How Your Credit Score Is Calculated

Learn what your credit score is based on and the various ways you can improve it.

Your credit score is one of the most important measures of your creditworthiness. For your FICO Credit Score, this is a three-digit number that generally ranges from 300 to 850 and is based on metrics developed by Fair Isaac Corporation. The higher your score, the less risky you are to lenders. By understanding what affects your credit score, you can take steps to improve it.

The 5 components of your credit score

Your credit score is based on the following five factors: 

  • Your payment history represents 35% of your score. This shows if you make payments on time, how often you miss payments, how many days after the due date you pay your bills, and when was the last time payments were missed. Payments made more than 30 days late will generally be reported by your lender and will damage your credit scores. How late you are on a bill, the number of bills showing late payments, and whether you’ve brought bills up to date are all important factors. The higher the rate of on-time payments, the higher your score. Every time you miss a payment, it affects your score negatively.
  • The amount you owe on loans and credit cards makes up 30% of your score. This is based on the total amount you owe, the number and types of accounts you have, and the ratio of money owed to the amount of credit you have available. High balances and maxed-out credit cards will lower your credit score, but lower balances can increase it if you pay on time. New loans with a short payment history may temporarily lower your score, but loans that are closer to payoff may increase it because they show a successful payment history.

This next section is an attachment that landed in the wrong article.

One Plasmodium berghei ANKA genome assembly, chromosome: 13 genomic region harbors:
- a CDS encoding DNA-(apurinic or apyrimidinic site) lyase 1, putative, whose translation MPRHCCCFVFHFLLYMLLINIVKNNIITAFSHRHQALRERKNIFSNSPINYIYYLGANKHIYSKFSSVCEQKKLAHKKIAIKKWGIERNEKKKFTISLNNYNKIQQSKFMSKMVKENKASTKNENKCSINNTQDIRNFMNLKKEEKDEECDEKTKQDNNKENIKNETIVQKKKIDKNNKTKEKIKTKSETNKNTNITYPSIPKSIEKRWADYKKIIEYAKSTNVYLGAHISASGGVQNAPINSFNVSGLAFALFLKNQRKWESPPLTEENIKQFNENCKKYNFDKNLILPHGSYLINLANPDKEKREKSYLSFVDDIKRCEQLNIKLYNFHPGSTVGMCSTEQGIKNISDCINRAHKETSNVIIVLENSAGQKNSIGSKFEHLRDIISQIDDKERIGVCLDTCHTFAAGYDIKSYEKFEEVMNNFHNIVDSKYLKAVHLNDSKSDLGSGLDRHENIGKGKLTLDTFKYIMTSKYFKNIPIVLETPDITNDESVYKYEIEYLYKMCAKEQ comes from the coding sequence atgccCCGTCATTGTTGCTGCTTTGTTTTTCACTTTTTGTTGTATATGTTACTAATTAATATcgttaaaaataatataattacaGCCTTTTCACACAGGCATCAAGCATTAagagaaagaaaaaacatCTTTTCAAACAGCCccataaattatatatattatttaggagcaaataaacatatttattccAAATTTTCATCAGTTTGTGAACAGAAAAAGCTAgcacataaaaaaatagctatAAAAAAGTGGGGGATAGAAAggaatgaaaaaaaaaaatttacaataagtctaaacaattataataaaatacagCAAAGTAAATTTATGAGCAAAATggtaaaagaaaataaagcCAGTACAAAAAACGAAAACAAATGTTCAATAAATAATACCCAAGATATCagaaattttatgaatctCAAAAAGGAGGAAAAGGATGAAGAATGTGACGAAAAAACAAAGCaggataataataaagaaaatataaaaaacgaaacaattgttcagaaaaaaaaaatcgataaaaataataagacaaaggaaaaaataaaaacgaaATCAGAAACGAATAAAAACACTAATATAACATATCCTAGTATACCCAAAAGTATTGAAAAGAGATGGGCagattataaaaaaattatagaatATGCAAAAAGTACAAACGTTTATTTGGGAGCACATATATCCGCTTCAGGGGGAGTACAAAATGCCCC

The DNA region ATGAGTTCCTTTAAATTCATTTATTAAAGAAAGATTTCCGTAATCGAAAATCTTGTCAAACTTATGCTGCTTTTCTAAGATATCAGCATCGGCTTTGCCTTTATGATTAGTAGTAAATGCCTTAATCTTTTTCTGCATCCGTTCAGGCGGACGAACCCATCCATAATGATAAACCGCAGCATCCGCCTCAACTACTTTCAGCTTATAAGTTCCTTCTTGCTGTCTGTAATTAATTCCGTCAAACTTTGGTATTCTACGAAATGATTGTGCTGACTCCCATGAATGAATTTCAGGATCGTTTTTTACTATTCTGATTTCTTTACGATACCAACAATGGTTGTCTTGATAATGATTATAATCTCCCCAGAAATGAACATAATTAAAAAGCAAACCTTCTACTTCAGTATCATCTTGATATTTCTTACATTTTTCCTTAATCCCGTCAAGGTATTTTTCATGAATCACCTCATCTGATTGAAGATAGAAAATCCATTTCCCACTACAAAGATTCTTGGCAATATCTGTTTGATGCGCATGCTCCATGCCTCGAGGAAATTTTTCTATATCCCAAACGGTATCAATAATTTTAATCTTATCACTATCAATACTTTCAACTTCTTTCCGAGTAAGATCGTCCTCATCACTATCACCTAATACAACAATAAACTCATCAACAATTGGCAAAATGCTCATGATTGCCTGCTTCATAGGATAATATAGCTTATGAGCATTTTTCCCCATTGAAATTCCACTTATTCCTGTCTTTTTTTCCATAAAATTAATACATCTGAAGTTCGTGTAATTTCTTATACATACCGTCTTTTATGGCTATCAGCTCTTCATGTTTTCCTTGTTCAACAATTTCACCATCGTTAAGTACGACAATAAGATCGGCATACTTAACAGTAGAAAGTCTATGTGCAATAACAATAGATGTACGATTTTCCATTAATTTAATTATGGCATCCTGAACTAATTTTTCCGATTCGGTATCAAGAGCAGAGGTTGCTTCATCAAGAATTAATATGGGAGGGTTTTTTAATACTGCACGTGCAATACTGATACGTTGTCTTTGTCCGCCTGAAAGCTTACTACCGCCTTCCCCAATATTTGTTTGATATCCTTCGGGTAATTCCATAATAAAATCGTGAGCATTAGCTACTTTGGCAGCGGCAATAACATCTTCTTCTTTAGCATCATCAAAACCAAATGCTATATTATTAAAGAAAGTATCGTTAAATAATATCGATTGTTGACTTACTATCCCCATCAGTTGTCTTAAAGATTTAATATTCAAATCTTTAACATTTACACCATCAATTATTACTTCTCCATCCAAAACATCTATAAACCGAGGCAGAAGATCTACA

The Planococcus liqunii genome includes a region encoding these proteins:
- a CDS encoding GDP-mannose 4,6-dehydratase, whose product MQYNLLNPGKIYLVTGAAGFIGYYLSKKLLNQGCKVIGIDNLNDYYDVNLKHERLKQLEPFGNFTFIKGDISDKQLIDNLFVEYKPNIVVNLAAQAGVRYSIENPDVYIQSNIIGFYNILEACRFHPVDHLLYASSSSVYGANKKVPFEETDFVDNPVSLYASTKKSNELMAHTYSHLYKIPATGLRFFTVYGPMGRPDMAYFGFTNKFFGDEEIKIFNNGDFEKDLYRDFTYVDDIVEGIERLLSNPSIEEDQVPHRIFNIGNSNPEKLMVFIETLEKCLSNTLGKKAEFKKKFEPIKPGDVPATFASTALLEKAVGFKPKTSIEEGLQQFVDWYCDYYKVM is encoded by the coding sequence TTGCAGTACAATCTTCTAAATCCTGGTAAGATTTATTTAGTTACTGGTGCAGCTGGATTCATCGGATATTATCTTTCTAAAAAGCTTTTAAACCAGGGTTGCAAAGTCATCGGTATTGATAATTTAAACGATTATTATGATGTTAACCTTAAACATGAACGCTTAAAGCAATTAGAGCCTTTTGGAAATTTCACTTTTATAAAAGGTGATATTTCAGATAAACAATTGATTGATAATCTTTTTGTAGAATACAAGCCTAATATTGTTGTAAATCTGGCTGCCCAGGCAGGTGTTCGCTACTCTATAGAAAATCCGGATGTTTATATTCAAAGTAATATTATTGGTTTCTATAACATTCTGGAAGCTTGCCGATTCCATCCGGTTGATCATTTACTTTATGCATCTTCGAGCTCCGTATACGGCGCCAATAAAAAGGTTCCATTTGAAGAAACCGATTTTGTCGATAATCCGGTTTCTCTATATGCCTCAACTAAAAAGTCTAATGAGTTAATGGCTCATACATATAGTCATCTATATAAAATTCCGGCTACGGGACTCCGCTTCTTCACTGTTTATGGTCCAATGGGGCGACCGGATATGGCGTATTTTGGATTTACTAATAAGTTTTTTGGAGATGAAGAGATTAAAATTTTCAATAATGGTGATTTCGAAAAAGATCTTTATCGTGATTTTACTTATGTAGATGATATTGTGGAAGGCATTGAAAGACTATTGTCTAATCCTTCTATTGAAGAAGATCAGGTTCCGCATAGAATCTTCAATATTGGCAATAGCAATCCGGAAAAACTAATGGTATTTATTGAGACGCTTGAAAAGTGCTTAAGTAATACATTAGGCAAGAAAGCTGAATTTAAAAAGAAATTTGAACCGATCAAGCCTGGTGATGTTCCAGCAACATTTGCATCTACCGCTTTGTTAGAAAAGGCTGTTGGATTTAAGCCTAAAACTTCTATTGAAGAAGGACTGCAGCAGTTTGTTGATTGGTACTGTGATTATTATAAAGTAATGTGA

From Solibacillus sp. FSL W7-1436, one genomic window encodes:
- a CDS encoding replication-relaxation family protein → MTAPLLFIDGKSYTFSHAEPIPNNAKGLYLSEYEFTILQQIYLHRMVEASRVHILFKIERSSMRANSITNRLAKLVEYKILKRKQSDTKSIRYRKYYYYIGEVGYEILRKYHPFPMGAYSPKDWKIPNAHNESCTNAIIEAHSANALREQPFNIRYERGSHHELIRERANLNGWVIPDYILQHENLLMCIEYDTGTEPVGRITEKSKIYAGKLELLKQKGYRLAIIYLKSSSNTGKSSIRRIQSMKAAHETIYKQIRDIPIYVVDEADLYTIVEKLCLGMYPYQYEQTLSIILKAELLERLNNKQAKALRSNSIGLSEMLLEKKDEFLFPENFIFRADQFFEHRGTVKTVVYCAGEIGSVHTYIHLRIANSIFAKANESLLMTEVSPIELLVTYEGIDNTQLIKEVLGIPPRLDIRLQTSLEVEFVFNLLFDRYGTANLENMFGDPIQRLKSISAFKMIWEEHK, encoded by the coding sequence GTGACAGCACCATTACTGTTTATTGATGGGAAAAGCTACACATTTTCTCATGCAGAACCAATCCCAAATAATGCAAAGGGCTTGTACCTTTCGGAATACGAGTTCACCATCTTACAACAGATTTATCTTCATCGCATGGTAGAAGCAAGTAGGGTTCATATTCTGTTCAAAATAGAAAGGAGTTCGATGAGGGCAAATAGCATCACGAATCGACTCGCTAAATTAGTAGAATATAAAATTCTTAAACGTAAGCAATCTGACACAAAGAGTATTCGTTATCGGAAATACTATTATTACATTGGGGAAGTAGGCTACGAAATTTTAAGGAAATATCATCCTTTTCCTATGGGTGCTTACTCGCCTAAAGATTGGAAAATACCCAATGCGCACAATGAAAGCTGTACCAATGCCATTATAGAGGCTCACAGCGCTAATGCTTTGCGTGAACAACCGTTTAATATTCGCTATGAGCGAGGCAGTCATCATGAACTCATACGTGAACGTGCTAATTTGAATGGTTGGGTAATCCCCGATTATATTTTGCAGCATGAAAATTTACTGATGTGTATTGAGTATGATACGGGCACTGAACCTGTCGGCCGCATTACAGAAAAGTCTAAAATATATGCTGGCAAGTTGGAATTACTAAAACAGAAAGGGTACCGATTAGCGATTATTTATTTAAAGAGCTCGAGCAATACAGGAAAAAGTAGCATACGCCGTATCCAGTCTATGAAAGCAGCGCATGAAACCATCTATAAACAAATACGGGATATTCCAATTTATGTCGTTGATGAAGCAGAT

• The age of your credit history represents 15% of your score. The older your on-time payment history, the higher your score. Credit scoring models generally look at the average age of your credit when considering your credit history. This is why you should consider keeping your accounts open and active. It might seem wise to avoid applying for credit and running into debt, but it can hurt your score if lenders don’t have a credit history to examine.
  • The types of accounts you have made up 10% of your score. Having a mix of accounts, including installment loans, home loans, and retail and credit cards, could help improve your score.
  • The credit activity recently is the last 10%. If you’ve opened a lot of accounts lately or have applied for accounts to be opened, this could suggest a potential financial problem and could lower your score. However, credit scoring models are also designed to recognize that consumers seeking a loan are not necessarily an additional risk.

Ultimately, the best way to help improve your credit score is by using your loans and credit cards responsibly and making payments on time. The more your credit history shows that you can manage credit responsibly, the more willing lenders will be to offer you credit at a competitive rate.

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